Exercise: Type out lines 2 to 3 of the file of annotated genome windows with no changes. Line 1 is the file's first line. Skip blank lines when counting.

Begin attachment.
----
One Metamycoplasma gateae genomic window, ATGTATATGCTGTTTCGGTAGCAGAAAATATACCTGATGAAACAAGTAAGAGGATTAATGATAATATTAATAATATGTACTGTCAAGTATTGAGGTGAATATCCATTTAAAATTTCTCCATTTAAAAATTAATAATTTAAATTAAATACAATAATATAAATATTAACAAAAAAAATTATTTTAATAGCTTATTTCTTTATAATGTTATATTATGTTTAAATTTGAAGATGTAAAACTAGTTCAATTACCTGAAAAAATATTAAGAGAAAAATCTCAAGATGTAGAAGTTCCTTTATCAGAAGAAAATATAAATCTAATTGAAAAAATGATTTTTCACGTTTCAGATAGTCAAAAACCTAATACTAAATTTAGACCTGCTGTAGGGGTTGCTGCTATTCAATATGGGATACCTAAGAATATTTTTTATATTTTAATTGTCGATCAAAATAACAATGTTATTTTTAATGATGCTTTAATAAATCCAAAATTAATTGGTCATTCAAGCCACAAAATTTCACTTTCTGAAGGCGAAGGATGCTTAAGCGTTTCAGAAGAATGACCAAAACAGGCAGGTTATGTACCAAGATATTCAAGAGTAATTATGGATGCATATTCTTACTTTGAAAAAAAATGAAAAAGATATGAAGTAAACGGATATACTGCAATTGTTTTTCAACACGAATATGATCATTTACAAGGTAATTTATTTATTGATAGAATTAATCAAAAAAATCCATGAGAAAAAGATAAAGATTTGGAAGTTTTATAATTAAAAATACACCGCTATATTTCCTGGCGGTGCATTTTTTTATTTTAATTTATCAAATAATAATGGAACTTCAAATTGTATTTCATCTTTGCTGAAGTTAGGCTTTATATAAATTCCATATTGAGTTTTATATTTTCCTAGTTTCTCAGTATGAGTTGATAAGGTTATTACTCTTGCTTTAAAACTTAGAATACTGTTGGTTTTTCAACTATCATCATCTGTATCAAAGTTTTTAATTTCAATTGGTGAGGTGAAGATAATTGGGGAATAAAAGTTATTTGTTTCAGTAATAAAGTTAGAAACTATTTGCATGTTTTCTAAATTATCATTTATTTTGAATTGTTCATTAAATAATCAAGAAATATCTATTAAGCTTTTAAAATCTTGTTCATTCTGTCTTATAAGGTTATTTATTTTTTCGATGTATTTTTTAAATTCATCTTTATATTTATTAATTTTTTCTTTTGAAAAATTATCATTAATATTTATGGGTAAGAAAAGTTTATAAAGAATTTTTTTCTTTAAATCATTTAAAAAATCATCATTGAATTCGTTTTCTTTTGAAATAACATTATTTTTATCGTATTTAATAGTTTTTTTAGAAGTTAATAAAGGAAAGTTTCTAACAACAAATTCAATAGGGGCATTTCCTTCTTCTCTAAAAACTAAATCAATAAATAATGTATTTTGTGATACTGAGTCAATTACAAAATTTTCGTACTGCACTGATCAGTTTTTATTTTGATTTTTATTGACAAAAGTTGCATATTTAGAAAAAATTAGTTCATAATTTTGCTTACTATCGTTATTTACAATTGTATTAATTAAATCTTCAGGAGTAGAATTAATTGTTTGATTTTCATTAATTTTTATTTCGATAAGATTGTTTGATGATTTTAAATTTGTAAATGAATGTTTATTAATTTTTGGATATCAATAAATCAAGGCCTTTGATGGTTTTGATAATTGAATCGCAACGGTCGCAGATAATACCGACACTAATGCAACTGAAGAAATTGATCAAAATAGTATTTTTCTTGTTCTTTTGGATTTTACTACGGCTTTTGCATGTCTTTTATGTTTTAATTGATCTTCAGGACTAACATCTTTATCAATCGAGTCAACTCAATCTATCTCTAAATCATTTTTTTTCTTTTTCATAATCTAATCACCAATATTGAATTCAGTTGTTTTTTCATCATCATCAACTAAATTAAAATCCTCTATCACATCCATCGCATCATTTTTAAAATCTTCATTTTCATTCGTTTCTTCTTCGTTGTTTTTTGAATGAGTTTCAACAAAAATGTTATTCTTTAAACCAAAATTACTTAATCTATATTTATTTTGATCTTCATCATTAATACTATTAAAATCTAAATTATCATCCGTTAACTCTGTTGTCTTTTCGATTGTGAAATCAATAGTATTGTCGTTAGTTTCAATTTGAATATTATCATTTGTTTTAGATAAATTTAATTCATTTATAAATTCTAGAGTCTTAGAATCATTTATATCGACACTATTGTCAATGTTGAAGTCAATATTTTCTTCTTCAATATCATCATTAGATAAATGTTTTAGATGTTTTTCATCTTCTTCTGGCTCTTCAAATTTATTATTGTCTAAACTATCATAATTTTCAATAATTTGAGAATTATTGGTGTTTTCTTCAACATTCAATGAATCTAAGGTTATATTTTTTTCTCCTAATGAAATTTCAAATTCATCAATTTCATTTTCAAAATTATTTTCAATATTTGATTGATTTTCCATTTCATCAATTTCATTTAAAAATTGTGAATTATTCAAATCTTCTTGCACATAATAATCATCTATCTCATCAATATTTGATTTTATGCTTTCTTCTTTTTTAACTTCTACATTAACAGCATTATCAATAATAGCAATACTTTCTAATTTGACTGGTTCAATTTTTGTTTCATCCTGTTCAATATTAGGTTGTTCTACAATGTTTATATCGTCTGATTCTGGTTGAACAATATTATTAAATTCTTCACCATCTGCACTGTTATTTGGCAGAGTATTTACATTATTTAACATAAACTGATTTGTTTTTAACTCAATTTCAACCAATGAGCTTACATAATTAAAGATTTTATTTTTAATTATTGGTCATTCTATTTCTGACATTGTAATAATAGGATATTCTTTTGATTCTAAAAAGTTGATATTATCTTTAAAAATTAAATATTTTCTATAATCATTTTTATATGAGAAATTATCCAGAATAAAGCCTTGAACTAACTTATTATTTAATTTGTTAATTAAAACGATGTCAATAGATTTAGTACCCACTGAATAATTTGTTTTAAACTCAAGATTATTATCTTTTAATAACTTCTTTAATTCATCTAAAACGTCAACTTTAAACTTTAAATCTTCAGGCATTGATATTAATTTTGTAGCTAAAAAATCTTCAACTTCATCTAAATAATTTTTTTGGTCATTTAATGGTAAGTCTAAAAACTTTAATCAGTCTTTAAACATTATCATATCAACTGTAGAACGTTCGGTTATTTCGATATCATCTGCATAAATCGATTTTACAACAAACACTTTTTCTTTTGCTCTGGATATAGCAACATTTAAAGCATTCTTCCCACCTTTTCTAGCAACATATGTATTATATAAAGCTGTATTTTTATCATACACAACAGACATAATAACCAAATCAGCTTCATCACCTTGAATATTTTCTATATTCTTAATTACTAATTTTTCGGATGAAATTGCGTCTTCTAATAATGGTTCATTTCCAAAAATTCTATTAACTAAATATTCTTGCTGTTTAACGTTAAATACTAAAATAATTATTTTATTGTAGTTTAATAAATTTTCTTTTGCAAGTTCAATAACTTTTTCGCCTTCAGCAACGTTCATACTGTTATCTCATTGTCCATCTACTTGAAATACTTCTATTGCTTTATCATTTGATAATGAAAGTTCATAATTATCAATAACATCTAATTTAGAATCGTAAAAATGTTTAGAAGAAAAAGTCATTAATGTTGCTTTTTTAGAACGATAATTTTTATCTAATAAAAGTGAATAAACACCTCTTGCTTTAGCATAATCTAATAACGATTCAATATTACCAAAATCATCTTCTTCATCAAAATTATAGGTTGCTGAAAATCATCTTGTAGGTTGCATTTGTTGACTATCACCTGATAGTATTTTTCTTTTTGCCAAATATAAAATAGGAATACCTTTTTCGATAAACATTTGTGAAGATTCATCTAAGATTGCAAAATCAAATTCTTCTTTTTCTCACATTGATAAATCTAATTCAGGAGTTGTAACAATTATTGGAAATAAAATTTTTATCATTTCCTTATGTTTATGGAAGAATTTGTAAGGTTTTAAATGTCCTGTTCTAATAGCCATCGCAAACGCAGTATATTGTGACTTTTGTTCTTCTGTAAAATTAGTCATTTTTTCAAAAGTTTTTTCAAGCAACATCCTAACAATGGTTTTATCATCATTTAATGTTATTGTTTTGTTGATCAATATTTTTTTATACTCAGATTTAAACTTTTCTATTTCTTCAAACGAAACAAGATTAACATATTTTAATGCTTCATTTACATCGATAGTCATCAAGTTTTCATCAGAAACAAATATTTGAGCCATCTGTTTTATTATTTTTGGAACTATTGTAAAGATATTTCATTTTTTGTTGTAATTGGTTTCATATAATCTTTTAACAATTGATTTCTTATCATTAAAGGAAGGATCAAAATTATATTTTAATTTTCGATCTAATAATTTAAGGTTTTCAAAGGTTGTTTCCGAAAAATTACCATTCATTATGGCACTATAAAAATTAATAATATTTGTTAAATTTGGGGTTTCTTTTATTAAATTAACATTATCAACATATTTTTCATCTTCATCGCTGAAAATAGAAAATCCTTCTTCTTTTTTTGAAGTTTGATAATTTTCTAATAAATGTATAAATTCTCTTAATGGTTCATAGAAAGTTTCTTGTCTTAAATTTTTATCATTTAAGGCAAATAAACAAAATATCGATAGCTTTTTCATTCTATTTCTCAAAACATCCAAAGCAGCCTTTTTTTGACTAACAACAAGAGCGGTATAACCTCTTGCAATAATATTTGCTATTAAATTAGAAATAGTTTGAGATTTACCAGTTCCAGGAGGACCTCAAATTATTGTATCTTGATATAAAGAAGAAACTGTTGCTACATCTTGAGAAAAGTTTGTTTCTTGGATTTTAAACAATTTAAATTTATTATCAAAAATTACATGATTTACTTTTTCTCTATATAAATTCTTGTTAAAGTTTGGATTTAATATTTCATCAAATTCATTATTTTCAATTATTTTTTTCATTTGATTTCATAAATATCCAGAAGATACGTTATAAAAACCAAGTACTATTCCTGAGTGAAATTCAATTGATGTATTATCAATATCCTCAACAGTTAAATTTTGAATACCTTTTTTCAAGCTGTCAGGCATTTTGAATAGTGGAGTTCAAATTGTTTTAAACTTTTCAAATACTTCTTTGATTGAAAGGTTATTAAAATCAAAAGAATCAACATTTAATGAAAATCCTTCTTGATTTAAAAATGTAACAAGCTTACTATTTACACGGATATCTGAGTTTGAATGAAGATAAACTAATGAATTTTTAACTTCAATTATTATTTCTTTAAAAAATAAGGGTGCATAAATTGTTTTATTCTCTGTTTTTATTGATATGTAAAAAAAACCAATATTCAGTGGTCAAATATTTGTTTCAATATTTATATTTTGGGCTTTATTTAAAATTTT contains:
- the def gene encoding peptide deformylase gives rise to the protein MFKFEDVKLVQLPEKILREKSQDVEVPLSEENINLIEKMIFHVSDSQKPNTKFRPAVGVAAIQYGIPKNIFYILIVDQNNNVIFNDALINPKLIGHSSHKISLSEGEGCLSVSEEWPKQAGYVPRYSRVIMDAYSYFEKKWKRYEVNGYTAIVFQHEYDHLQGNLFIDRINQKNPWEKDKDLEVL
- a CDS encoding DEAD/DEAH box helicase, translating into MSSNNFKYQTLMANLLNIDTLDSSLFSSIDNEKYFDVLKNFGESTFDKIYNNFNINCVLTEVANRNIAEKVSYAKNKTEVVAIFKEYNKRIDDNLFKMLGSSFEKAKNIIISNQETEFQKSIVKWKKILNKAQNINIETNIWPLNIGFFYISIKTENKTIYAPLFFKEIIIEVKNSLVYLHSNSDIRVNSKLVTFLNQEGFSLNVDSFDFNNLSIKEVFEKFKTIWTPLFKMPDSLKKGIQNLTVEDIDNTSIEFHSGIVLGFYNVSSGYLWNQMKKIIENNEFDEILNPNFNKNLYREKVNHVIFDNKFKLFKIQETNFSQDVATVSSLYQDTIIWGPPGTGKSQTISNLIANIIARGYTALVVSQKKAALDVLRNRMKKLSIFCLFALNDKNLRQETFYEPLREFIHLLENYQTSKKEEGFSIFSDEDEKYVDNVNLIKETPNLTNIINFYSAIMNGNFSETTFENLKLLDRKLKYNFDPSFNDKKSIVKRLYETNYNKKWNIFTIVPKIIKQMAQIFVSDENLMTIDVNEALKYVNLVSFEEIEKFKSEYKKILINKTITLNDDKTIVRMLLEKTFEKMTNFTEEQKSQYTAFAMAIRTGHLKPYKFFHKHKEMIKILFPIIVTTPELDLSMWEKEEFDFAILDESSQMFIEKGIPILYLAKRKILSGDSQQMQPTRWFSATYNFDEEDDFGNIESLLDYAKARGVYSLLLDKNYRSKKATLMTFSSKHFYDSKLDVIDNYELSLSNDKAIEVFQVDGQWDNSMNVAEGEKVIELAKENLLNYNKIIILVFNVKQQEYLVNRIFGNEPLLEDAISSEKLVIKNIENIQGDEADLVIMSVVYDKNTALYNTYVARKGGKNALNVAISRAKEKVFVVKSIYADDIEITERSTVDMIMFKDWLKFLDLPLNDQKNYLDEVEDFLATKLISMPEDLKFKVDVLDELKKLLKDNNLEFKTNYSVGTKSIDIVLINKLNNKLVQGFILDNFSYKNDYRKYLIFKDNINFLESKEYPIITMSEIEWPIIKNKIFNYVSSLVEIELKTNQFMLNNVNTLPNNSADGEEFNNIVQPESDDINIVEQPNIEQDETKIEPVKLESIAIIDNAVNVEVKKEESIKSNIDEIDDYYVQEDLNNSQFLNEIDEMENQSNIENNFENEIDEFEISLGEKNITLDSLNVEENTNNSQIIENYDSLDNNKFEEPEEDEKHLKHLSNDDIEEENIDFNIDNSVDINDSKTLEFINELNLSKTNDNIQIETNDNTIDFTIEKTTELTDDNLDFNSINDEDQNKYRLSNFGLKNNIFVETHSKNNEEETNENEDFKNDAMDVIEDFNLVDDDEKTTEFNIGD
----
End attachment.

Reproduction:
- the def gene encoding peptide deformylase gives rise to the protein MFKFEDVKLVQLPEKILREKSQDVEVPLSEENINLIEKMIFHVSDSQKPNTKFRPAVGVAAIQYGIPKNIFYILIVDQNNNVIFNDALINPKLIGHSSHKISLSEGEGCLSVSEEWPKQAGYVPRYSRVIMDAYSYFEKKWKRYEVNGYTAIVFQHEYDHLQGNLFIDRINQKNPWEKDKDLEVL
- a CDS encoding DEAD/DEAH box helicase, translating into MSSNNFKYQTLMANLLNIDTLDSSLFSSIDNEKYFDVLKNFGESTFDKIYNNFNINCVLTEVANRNIAEKVSYAKNKTEVVAIFKEYNKRIDDNLFKMLGSSFEKAKNIIISNQETEFQKSIVKWKKILNKAQNINIETNIWPLNIGFFYISIKTENKTIYAPLFFKEIIIEVKNSLVYLHSNSDIRVNSKLVTFLNQEGFSLNVDSFDFNNLSIKEVFEKFKTIWTPLFKMPDSLKKGIQNLTVEDIDNTSIEFHSGIVLGFYNVSSGYLWNQMKKIIENNEFDEILNPNFNKNLYREKVNHVIFDNKFKLFKIQETNFSQDVATVSSLYQDTIIWGPPGTGKSQTISNLIANIIARGYTALVVSQKKAALDVLRNRMKKLSIFCLFALNDKNLRQETFYEPLREFIHLLENYQTSKKEEGFSIFSDEDEKYVDNVNLIKETPNLTNIINFYSAIMNGNFSETTFENLKLLDRKLKYNFDPSFNDKKSIVKRLYETNYNKKWNIFTIVPKIIKQMAQIFVSDENLMTIDVNEALKYVNLVSFEEIEKFKSEYKKILINKTITLNDDKTIVRMLLEKTFEKMTNFTEEQKSQYTAFAMAIRTGHLKPYKFFHKHKEMIKILFPIIVTTPELDLSMWEKEEFDFAILDESSQMFIEKGIPILYLAKRKILSGDSQQMQPTRWFSATYNFDEEDDFGNIESLLDYAKARGVYSLLLDKNYRSKKATLMTFSSKHFYDSKLDVIDNYELSLSNDKAIEVFQVDGQWDNSMNVAEGEKVIELAKENLLNYNKIIILVFNVKQQEYLVNRIFGNEPLLEDAISSEKLVIKNIENIQGDEADLVIMSVVYDKNTALYNTYVARKGGKNALNVAISRAKEKVFVVKSIYADDIEITERSTVDMIMFKDWLKFLDLPLNDQKNYLDEVEDFLATKLISMPEDLKFKVDVLDELKKLLKDNNLEFKTNYSVGTKSIDIVLINKLNNKLVQGFILDNFSYKNDYRKYLIFKDNINFLESKEYPIITMSEIEWPIIKNKIFNYVSSLVEIELKTNQFMLNNVNTLPNNSADGEEFNNIVQPESDDINIVEQPNIEQDETKIEPVKLESIAIIDNAVNVEVKKEESIKSNIDEIDDYYVQEDLNNSQFLNEIDEMENQSNIENNFENEIDEFEISLGEKNITLDSLNVEENTNNSQIIENYDSLDNNKFEEPEEDEKHLKHLSNDDIEEENIDFNIDNSVDINDSKTLEFINELNLSKTNDNIQIETNDNTIDFTIEKTTELTDDNLDFNSINDEDQNKYRLSNFGLKNNIFVETHSKNNEEETNENEDFKNDAMDVIEDFNLVDDDEKTTEFNIGD